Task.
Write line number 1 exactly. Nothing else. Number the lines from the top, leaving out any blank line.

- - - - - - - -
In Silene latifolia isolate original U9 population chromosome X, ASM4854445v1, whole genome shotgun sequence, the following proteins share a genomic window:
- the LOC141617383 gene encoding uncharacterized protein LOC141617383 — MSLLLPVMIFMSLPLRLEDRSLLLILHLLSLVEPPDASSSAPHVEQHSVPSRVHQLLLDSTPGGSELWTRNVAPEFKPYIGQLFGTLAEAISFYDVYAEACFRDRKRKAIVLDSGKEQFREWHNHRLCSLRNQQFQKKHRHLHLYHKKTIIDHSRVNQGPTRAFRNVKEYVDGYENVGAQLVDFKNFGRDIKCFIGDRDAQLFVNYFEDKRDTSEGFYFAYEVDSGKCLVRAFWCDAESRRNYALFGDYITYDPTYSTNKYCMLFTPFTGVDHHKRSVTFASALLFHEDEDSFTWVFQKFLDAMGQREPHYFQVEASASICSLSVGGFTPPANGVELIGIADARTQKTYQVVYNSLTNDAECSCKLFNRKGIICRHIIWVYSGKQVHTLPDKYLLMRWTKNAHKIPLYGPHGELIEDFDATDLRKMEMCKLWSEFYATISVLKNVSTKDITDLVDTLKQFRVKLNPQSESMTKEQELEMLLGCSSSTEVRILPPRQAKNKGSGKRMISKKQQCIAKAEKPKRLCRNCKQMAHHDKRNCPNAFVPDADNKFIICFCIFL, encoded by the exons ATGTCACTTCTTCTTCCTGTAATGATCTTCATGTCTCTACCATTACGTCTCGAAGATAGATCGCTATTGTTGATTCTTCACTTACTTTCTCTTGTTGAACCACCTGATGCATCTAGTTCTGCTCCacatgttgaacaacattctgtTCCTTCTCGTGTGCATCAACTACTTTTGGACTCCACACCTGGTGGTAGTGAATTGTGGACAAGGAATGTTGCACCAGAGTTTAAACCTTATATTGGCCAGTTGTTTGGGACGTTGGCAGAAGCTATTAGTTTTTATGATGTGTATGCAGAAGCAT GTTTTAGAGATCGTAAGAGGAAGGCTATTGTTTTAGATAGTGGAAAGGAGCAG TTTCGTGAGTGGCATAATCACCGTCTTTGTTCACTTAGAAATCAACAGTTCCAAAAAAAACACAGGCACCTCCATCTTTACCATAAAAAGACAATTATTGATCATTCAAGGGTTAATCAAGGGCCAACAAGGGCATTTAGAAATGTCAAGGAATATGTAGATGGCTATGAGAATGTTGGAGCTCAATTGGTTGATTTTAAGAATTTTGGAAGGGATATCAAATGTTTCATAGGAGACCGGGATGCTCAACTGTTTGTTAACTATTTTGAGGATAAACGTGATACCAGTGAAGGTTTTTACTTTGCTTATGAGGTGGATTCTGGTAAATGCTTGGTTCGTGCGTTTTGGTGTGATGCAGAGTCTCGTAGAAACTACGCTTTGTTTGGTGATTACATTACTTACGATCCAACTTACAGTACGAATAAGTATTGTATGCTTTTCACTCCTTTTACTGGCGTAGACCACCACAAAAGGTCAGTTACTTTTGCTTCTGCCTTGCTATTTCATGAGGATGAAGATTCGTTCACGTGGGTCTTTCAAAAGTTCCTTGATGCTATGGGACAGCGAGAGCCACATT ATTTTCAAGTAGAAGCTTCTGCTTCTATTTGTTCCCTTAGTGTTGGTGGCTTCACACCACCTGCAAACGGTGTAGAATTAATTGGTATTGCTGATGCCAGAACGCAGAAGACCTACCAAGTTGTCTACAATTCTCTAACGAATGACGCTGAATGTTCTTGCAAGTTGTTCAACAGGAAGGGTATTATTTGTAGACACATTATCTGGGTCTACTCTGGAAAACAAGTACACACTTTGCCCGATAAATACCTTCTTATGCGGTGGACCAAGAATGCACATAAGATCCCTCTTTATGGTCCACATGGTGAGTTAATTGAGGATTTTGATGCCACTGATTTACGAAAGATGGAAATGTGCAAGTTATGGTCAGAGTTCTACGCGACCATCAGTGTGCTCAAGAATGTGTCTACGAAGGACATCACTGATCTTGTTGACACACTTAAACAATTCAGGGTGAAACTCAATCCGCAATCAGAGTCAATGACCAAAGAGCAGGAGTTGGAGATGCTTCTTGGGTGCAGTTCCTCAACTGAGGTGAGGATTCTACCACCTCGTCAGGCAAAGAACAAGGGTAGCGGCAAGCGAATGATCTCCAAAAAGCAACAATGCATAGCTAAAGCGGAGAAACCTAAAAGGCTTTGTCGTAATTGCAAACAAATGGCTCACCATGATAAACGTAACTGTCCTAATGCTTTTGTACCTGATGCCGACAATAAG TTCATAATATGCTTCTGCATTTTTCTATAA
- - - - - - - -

In Silene latifolia isolate original U9 population chromosome X, ASM4854445v1, whole genome shotgun sequence, the following proteins share a genomic window: